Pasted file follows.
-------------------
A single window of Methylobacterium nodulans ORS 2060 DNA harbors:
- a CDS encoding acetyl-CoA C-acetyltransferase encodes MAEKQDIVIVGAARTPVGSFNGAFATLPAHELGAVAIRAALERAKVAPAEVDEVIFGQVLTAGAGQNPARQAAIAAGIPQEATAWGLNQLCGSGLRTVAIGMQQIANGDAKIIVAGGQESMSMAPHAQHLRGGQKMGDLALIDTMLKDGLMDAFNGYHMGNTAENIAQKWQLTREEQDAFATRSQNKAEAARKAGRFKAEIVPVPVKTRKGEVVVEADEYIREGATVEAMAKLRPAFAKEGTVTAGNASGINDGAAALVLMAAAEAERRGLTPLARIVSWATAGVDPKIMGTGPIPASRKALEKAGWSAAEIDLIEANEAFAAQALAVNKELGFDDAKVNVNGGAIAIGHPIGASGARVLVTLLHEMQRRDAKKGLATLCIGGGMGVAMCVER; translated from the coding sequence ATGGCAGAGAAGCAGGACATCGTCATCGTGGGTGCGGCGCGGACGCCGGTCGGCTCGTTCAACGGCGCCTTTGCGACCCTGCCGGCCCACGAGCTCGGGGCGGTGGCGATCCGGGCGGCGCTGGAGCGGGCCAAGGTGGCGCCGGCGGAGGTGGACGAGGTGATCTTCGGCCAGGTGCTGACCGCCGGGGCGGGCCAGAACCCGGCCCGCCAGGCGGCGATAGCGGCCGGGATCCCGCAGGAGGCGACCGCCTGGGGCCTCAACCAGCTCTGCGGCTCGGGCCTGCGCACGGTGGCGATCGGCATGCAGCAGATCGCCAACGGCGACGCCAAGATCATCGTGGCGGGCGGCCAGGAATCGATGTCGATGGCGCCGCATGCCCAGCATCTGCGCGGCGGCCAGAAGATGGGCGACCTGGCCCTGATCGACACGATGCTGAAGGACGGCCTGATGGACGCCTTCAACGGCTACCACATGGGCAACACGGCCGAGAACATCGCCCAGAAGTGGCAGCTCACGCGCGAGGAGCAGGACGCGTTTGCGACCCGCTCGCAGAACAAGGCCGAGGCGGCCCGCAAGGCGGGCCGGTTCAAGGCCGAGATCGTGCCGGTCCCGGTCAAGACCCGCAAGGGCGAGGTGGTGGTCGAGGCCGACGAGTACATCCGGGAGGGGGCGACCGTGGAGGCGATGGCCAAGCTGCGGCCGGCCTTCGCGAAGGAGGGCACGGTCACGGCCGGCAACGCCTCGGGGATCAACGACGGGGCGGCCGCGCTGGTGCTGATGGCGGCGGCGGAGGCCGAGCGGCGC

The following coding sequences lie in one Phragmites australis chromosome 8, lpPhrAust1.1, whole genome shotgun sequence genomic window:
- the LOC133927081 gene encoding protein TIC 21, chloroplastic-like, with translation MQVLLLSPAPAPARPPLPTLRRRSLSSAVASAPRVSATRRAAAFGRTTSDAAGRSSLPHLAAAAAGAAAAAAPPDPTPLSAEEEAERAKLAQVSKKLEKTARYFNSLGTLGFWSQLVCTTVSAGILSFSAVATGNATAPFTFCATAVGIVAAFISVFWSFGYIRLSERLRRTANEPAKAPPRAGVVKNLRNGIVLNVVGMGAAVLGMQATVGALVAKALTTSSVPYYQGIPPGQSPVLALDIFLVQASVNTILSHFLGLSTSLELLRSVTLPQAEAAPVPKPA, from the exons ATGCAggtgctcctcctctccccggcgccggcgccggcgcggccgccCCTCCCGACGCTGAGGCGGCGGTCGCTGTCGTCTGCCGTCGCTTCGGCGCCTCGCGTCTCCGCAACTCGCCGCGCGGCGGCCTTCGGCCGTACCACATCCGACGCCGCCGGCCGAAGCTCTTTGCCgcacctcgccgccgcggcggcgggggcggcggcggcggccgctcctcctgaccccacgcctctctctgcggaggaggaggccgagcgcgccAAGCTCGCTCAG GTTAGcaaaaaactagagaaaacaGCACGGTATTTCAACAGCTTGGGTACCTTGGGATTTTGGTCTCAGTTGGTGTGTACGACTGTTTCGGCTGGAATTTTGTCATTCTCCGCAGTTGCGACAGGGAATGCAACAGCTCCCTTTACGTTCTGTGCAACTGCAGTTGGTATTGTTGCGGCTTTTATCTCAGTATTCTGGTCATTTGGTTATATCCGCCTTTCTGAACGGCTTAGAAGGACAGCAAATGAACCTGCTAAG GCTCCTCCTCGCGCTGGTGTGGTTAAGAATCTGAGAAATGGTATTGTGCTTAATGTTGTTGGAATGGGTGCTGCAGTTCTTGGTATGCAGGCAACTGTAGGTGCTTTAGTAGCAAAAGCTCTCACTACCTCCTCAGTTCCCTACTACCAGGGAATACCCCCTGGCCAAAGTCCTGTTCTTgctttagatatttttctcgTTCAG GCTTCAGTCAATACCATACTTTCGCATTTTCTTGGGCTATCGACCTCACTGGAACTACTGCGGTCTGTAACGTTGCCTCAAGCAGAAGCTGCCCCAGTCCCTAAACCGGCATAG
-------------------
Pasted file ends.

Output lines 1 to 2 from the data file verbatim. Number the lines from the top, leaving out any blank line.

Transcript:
A single window of Methylobacterium nodulans ORS 2060 DNA harbors:
- a CDS encoding acetyl-CoA C-acetyltransferase encodes MAEKQDIVIVGAARTPVGSFNGAFATLPAHELGAVAIRAALERAKVAPAEVDEVIFGQVLTAGAGQNPARQAAIAAGIPQEATAWGLNQLCGSGLRTVAIGMQQIANGDAKIIVAGGQESMSMAPHAQHLRGGQKMGDLALIDTMLKDGLMDAFNGYHMGNTAENIAQKWQLTREEQDAFATRSQNKAEAARKAGRFKAEIVPVPVKTRKGEVVVEADEYIREGATVEAMAKLRPAFAKEGTVTAGNASGINDGAAALVLMAAAEAERRGLTPLARIVSWATAGVDPKIMGTGPIPASRKALEKAGWSAAEIDLIEANEAFAAQALAVNKELGFDDAKVNVNGGAIAIGHPIGASGARVLVTLLHEMQRRDAKKGLATLCIGGGMGVAMCVER; translated from the coding sequence ATGGCAGAGAAGCAGGACATCGTCATCGTGGGTGCGGCGCGGACGCCGGTCGGCTCGTTCAACGGCGCCTTTGCGACCCTGCCGGCCCACGAGCTCGGGGCGGTGGCGATCCGGGCGGCGCTGGAGCGGGCCAAGGTGGCGCCGGCGGAGGTGGACGAGGTGATCTTCGGCCAGGTGCTGACCGCCGGGGCGGGCCAGAACCCGGCCCGCCAGGCGGCGATAGCGGCCGGGATCCCGCAGGAGGCGACCGCCTGGGGCCTCAACCAGCTCTGCGGCTCGGGCCTGCGCACGGTGGCGATCGGCATGCAGCAGATCGCCAACGGCGACGCCAAGATCATCGTGGCGGGCGGCCAGGAATCGATGTCGATGGCGCCGCATGCCCAGCATCTGCGCGGCGGCCAGAAGATGGGCGACCTGGCCCTGATCGACACGATGCTGAAGGACGGCCTGATGGACGCCTTCAACGGCTACCACATGGGCAACACGGCCGAGAACATCGCCCAGAAGTGGCAGCTCACGCGCGAGGAGCAGGACGCGTTTGCGACCCGCTCGCAGAACAAGGCCGAGGCGGCCCGCAAGGCGGGCCGGTTCAAGGCCGAGATCGTGCCGGTCCCGGTCAAGACCCGCAAGGGCGAGGTGGTGGTCGAGGCCGACGAGTACATCCGGGAGGGGGCGACCGTGGAGGCGATGGCCAAGCTGCGGCCGGCCTTCGCGAAGGAGGGCACGGTCACGGCCGGCAACGCCTCGGGGATCAACGACGGGGCGGCCGCGCTGGTGCTGATGGCGGCGGCGGAGGCCGAGCGGCGC